The ‘Dues and Charges on Shipping at Foreign Ports’ manual shows that exports from Guadeloupe included “Usine, sugar, coffee, cocoa, logwood, rum, molasses, annatto, vanilla, etc. all of which may be said to go to France. The principle Imports are – Coal, salt fish, breadstuffs, cement, tobacco, salt and preserved provisions, dry goods, earthenware, hardware, fertilizers, rice, lumber, sugar, shooks and bags, hoops, wire, beer, cheese, butter, soap, olive and kerosene oils, horses, mules, cattle, galvanised iron roofing, matches, etc.”
St. Thomas was shown in the same manual as “in lat. 18.19.22 N., long. 64.55.8 W. Charlotte Amalie, the capital of the island, is the only commercial port of entry. The town is most picturesquely situated along the northern shore of the harbour, and on the sides of three remarkable rounded spurs, which branch off to the southward from the main and mountain ridge. It is the safest and most convenient port of call in the West Indies. Exports – Bay Rum. Imports – General merchandise.
 
Charlotte Amalie, St Thomas 1890
Charlotte Amalie, St. Thomas 1890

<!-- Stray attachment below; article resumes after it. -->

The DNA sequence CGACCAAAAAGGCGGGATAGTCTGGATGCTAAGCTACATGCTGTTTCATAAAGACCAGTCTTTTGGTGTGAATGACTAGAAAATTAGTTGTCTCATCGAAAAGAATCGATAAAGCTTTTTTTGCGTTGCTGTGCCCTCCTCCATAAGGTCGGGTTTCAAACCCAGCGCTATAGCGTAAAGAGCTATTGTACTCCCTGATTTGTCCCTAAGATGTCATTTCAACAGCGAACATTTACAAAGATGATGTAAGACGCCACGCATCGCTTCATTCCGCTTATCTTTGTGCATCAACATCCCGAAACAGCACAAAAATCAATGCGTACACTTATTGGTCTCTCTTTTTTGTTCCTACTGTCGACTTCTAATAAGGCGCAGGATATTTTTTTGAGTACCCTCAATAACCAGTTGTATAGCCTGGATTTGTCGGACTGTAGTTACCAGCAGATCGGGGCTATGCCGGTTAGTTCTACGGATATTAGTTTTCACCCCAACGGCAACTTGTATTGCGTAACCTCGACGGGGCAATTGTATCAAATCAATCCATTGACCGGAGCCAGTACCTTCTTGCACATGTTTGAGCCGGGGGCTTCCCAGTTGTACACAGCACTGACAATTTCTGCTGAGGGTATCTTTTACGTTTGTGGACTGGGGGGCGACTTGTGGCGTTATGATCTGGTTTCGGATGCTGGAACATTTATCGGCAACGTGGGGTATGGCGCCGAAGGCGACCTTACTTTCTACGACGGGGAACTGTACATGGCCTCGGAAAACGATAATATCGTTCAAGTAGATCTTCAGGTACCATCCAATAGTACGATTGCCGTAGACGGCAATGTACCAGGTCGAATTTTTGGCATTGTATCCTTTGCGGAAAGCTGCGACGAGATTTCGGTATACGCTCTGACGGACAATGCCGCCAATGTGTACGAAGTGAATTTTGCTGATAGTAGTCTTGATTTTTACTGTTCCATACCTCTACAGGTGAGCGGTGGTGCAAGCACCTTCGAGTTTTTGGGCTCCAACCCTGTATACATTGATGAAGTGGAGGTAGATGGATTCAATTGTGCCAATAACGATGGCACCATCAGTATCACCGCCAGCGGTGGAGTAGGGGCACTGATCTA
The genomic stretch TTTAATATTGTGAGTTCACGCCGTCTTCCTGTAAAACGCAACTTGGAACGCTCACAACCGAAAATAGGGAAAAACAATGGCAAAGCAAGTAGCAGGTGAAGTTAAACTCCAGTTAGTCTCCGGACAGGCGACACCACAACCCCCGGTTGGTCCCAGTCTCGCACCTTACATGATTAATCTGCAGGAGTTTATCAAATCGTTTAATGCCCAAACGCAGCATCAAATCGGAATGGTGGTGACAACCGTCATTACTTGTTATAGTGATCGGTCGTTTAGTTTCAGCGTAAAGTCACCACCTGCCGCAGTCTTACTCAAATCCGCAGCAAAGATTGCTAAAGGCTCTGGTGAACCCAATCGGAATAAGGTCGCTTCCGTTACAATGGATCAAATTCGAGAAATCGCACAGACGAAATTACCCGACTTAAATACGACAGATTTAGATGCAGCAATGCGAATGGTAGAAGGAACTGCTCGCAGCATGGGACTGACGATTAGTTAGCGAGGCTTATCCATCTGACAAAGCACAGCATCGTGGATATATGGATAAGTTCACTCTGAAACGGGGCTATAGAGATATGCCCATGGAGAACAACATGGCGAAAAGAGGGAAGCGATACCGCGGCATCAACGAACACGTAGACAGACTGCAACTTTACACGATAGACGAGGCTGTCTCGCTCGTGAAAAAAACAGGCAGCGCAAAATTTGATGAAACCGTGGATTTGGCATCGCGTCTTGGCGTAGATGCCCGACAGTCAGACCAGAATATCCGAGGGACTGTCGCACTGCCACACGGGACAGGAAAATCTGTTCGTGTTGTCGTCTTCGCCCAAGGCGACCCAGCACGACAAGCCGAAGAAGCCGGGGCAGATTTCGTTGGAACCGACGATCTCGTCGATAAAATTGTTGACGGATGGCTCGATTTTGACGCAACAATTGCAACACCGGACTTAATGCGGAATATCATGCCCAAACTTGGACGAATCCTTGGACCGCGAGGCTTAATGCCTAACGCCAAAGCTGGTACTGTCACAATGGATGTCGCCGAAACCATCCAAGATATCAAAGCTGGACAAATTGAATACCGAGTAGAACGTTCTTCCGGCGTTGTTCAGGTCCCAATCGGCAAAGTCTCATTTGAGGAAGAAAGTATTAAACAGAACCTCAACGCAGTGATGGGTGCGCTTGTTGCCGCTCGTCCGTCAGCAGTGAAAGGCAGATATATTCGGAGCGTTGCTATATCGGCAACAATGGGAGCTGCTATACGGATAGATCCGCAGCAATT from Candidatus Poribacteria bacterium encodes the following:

Courtesy of Caribbean Photo Archive
 
‘Atossa’ remained in St. Thomas from 29th May 1889 until the 7th June 1889.
On 21st July 1889. ‘Atossa’ reached Wilmington, North Carolina.
On 22nd July 1889 the Acting British Vice-Consul William H. Sprunt endorsed the ships Articles. He wrote, “Agreement deposited on arrival 21st July and this day returned to Master. The within named S. A. Abrahamson, Ole Olson, S. Flanagan, Hugo Wessman were reported to me as having deserted the vessel taking their effects with them. I have seen proper entries of same in ship log. I have sanctioned the engagement of the within named Joseph White, H. Hannaford, Henri Aro & William Riedelmann who have signed the agreement in my presence with a full understanding of its terms and conditions.”
The crew list for the journey from Wilmington to London was: -
 

NAME

AGE & PLACE OF BIRTH

RANK

PREVIOUS SHIP

Joseph E Robinson

31 - Sussex

Master

Same Vessel

James Grevett

29 - Sussex

1st Mate

Same Vessel

Robert Ramsey

45 - N. Yorks

Bosun

Lyndon, Windsor

Stephen McGrath

21 - Auckland

Cook/Steward

Black Adder, London

Petter Benson

25 - Norway

Carpenter & AB

M Douglas, London

G Glanfield

39 - Norway

AB

Nile, London

Joseph White

34 - Chelsea, Massachusetts

AB